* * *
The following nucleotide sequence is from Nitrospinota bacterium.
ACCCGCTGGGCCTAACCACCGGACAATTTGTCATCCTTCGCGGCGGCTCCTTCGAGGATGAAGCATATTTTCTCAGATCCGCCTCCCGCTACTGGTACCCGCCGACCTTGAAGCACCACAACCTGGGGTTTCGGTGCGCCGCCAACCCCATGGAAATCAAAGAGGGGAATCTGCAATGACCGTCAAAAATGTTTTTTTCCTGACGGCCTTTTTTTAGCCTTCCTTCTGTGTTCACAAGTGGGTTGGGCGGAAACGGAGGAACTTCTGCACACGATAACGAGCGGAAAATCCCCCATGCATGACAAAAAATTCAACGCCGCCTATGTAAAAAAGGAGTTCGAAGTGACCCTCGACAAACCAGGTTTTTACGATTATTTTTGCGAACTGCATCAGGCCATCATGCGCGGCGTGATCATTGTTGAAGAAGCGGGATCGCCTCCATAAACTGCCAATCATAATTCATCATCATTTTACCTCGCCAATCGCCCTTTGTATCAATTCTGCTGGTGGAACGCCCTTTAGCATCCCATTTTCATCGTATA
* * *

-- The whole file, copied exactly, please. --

The following nucleotide sequence is from Nitrospinota bacterium.
ACCCGCTGGGCCTAACCACCGGACAATTTGTCATCCTTCGCGGCGGCTCCTTCGAGGATGAAGCATATTTTCTCAGATCCGCCTCCCGCTACTGGTACCCGCCGACCTTGAAGCACCACAACCTGGGGTTTCGGTGCGCCGCCAACCCCATGGAAATCAAAGAGGGGAATCTGCAATGACCGTCAAAAATGTTTTTTTCCTGACGGCCTTTTTTTAGCCTTCCTTCTGTGTTCACAAGTGGGTTGGGCGGAAACGGAGGAACTTCTGCACACGATAACGAGCGGAAAATCCCCCATGCATGACAAAAAATTCAACGCCGCCTATGTAAAAAAGGAGTTCGAAGTGACCCTCGACAAACCAGGTTTTTACGATTATTTTTGCGAACTGCATCAGGCCATCATGCGCGGCGTGATCATTGTTGAAGAAGCGGGATCGCCTCCATAAACTGCCAATCATAATTCATCATCATTTTACCTCGCCAATCGCCCTTTGTATCAATTCTGCTGGTGGAACGCCCTTTAGCATCCCATTTTCATCGTATA